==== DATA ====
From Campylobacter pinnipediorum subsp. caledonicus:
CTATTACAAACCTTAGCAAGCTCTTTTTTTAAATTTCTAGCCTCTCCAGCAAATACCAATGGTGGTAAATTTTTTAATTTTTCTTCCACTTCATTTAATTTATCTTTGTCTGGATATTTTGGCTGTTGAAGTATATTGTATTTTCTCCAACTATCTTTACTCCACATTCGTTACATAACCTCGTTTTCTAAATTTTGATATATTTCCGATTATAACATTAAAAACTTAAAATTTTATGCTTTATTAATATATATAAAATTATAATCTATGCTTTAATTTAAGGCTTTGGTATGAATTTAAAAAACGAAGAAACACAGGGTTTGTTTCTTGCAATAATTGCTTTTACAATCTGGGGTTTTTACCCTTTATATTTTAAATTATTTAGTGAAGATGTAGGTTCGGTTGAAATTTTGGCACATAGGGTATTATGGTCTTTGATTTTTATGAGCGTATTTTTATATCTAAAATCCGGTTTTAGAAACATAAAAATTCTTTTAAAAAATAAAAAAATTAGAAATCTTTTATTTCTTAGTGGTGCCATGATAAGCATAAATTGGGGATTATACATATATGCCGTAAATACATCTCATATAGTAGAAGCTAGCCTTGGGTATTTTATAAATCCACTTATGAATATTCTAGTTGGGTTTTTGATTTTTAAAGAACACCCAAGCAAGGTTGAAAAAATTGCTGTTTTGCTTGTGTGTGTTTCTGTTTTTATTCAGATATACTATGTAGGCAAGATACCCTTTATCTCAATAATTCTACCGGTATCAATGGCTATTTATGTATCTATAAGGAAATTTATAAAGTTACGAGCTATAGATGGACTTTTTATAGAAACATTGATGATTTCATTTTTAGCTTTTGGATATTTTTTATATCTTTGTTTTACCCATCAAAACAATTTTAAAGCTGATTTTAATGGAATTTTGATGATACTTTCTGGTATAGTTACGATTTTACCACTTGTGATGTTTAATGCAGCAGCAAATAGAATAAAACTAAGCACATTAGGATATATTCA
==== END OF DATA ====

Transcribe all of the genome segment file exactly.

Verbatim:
From Campylobacter pinnipediorum subsp. caledonicus:
CTATTACAAACCTTAGCAAGCTCTTTTTTTAAATTTCTAGCCTCTCCAGCAAATACCAATGGTGGTAAATTTTTTAATTTTTCTTCCACTTCATTTAATTTATCTTTGTCTGGATATTTTGGCTGTTGAAGTATATTGTATTTTCTCCAACTATCTTTACTCCACATTCGTTACATAACCTCGTTTTCTAAATTTTGATATATTTCCGATTATAACATTAAAAACTTAAAATTTTATGCTTTATTAATATATATAAAATTATAATCTATGCTTTAATTTAAGGCTTTGGTATGAATTTAAAAAACGAAGAAACACAGGGTTTGTTTCTTGCAATAATTGCTTTTACAATCTGGGGTTTTTACCCTTTATATTTTAAATTATTTAGTGAAGATGTAGGTTCGGTTGAAATTTTGGCACATAGGGTATTATGGTCTTTGATTTTTATGAGCGTATTTTTATATCTAAAATCCGGTTTTAGAAACATAAAAATTCTTTTAAAAAATAAAAAAATTAGAAATCTTTTATTTCTTAGTGGTGCCATGATAAGCATAAATTGGGGATTATACATATATGCCGTAAATACATCTCATATAGTAGAAGCTAGCCTTGGGTATTTTATAAATCCACTTATGAATATTCTAGTTGGGTTTTTGATTTTTAAAGAACACCCAAGCAAGGTTGAAAAAATTGCTGTTTTGCTTGTGTGTGTTTCTGTTTTTATTCAGATATACTATGTAGGCAAGATACCCTTTATCTCAATAATTCTACCGGTATCAATGGCTATTTATGTATCTATAAGGAAATTTATAAAGTTACGAGCTATAGATGGACTTTTTATAGAAACATTGATGATTTCATTTTTAGCTTTTGGATATTTTTTATATCTTTGTTTTACCCATCAAAACAATTTTAAAGCTGATTTTAATGGAATTTTGATGATACTTTCTGGTATAGTTACGATTTTACCACTTGTGATGTTTAATGCAGCAGCAAATAGAATAAAACTAAGCACATTAGGATATATTCA